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Software Development

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Wed, 08 Jan 2020 13:22 UTC by garethbrown


In Depth

The key takeaway is that await causes code to "yeild" to the caller - rather than being thought of strictly as blocking ...

For I/O bound - code does not run on a separate thread, rather it starts and completes asyncronously.

It’s important to reason about tasks as abstractions of work happening asynchronously, and not an abstraction over threading. By default, tasks execute on the current thread and delegate work to the Operating System, as appropriate. Optionally, tasks can be explicitly requested to run on a separate thread via the Task.Run API.

If you do want work to happen in a different thread, that is where Task.Run comes in (described along with CPU bound work in the basic doc)


public Task<string> GetHtmlAsync()
    // Execution is synchronous here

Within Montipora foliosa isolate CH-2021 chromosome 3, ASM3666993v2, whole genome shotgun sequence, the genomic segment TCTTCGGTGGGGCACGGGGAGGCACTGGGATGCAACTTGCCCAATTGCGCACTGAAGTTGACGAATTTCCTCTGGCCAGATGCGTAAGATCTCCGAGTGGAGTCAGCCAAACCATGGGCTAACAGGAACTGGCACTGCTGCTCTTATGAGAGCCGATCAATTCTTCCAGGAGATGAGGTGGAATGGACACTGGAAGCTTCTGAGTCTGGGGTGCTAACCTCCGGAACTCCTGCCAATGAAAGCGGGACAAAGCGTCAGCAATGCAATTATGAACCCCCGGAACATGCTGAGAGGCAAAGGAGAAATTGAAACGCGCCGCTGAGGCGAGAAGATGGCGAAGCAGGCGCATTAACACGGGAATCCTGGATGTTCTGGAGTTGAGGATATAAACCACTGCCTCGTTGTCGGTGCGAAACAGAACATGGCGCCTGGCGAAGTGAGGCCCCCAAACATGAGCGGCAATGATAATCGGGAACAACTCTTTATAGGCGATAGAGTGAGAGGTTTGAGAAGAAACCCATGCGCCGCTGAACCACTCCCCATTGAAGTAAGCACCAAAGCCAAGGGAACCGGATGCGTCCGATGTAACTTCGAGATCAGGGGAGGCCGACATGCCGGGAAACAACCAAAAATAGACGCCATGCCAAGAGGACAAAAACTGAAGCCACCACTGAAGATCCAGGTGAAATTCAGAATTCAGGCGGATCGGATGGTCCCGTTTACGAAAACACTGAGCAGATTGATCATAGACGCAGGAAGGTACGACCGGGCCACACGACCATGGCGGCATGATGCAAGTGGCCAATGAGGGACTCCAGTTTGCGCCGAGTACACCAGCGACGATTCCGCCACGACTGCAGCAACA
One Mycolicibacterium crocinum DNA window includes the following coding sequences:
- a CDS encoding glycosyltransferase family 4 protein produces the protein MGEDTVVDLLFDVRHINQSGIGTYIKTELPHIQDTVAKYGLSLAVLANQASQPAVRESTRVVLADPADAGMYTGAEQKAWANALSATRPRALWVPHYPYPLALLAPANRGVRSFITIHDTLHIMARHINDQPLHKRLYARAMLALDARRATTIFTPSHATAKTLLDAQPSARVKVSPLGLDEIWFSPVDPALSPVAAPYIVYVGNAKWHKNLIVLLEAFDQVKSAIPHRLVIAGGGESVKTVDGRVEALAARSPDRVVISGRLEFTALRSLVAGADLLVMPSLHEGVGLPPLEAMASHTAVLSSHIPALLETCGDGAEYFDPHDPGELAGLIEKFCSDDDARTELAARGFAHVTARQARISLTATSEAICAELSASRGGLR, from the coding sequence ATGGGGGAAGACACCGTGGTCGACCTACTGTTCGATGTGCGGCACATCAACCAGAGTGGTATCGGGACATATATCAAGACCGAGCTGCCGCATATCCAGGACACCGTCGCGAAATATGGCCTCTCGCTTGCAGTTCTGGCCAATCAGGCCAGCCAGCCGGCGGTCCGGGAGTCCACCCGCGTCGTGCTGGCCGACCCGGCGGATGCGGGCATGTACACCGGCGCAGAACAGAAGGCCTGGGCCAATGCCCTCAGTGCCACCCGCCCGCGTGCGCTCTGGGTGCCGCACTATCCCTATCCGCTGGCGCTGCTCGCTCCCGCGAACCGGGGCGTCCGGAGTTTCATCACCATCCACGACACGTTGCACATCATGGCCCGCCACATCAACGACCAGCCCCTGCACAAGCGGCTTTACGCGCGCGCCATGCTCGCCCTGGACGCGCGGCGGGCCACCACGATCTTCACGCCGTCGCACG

var client = new HttpClient();

    return client.GetStringAsync("");

Why is async better than threads

This model works well with a typical server scenario workload. Because there are no threads dedicated to blocking on unfinished tasks, the server threadpool can service a much higher volume of web requests.


Although this is a contrived example, it works in a very similar fashion in the real world. In fact, you can expect a server to be able to handle an order of magnitude more requests using async and await than if it were dedicating a thread for each request it receives.

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